Dissenters will state that in the New Testament, Jesus is referred to as the Son, or Son of God in conjunction with being called Lord. However, this sentiment is not meant to show his subordination, but to remind the believer of his kingly status. This does not call into question His authority or position.

“We believe… the unique Son of God, eternally begotten of the Father”. This shows the importance of the generational information included as it is shown twice, rather than once, in this creed. The way these words bookend the creed would leave it with no meaning or support of those words were removed. The writers of the Creed only utilize the distinguishing remarks to remind the reader that the Father begets the Son and the Son is begotten of the Father. This is essential to the Trinity.

Apart from the begetting, the Creed goes on the say the Son is, “God from God, Light from Light, true God from true God”. These words remind us that while the Son is begotten from the Father, He is in no way subordinate. He is God from God- Light from Light. This reflects the co-equality of God the Father and God the Son.

The Belief that the Son and the Father are one in being. They are both God in all of His glory. This means that the three- the Father, Son and Holy Spirit, cannot have three separate wills. If these were three separate individuals, then there would be three separate opinions- three separate authorities. And, if they were separate- would there not be dissention? Could there not be some variance on their own beliefs or opinions? If this were a relationship like a human father son relationship- would their not be disagreements on the path that the Lord wanted us to take?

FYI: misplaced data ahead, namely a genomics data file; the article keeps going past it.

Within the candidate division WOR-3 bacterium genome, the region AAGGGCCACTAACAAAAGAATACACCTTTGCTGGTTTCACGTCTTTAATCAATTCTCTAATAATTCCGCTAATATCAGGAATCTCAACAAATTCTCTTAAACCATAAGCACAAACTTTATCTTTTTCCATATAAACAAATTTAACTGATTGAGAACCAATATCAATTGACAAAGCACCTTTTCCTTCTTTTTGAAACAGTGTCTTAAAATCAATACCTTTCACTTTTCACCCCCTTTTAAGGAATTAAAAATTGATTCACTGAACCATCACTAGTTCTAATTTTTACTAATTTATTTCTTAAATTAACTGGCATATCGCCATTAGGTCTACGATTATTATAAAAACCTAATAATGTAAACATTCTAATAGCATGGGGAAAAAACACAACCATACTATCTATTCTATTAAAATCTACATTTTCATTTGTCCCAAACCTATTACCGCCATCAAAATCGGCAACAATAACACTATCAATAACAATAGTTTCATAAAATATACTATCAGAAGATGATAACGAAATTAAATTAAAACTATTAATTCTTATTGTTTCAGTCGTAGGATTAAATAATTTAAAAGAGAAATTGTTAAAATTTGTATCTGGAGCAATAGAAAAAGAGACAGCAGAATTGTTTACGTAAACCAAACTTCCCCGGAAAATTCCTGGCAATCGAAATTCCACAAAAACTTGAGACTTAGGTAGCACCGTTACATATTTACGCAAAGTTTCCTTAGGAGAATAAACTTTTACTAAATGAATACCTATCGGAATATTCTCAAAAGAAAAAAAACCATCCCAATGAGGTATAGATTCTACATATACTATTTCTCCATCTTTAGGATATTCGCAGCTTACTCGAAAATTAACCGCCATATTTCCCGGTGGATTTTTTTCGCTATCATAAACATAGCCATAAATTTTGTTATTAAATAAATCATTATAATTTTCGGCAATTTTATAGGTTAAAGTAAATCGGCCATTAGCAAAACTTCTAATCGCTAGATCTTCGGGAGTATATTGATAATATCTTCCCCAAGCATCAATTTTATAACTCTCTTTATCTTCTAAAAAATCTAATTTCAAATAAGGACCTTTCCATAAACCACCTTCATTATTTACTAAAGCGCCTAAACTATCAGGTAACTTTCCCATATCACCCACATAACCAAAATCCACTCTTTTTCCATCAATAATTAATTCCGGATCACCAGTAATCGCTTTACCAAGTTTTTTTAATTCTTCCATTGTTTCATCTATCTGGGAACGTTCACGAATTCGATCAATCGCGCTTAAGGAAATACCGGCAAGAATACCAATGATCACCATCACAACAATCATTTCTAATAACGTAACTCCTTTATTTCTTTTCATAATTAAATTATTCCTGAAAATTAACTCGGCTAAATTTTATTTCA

This creed exclujdes the possibility that the Son can be subordinated to the Father and therefore the Father is above Him in majesty, dominion, authority and glory. This removes the possibility that there are two separate wills in God, reiterating the fact that the Father and the Son are one being, rather than two separate ones.

The Creed goes on the say of the Son that, “Through Him all things were made.” This leans emphatically to the idea that the Son is an omnipotent co-creator of all things. Some will argue this basically means that the Son creates with the authority of the Father. However, the Creed states through HIM all things were made. ALL things. This means that ALL of creation happened based on one being. That being is God- The Father, The Son, and the Holy Spirit.

Within the New Testament, the Trinity is broken down and mentioned 70 times – sometimes referencing the Father first, sometimes the Son, and sometimes the Holy Spirit. There is no set position- with the order being changed continually because they are all the same being.

“For us and our salvation He came down from heaven by the power of the Spirit, He was incarnate of the Virgin Mary and became Man.” This tells us that God Himself came down from heaven, taking the form of man, humbling Himself to show His obedience to the point of the death of His human form. HE came down, HE took the form of man… this solidifies the understanding that all are the same.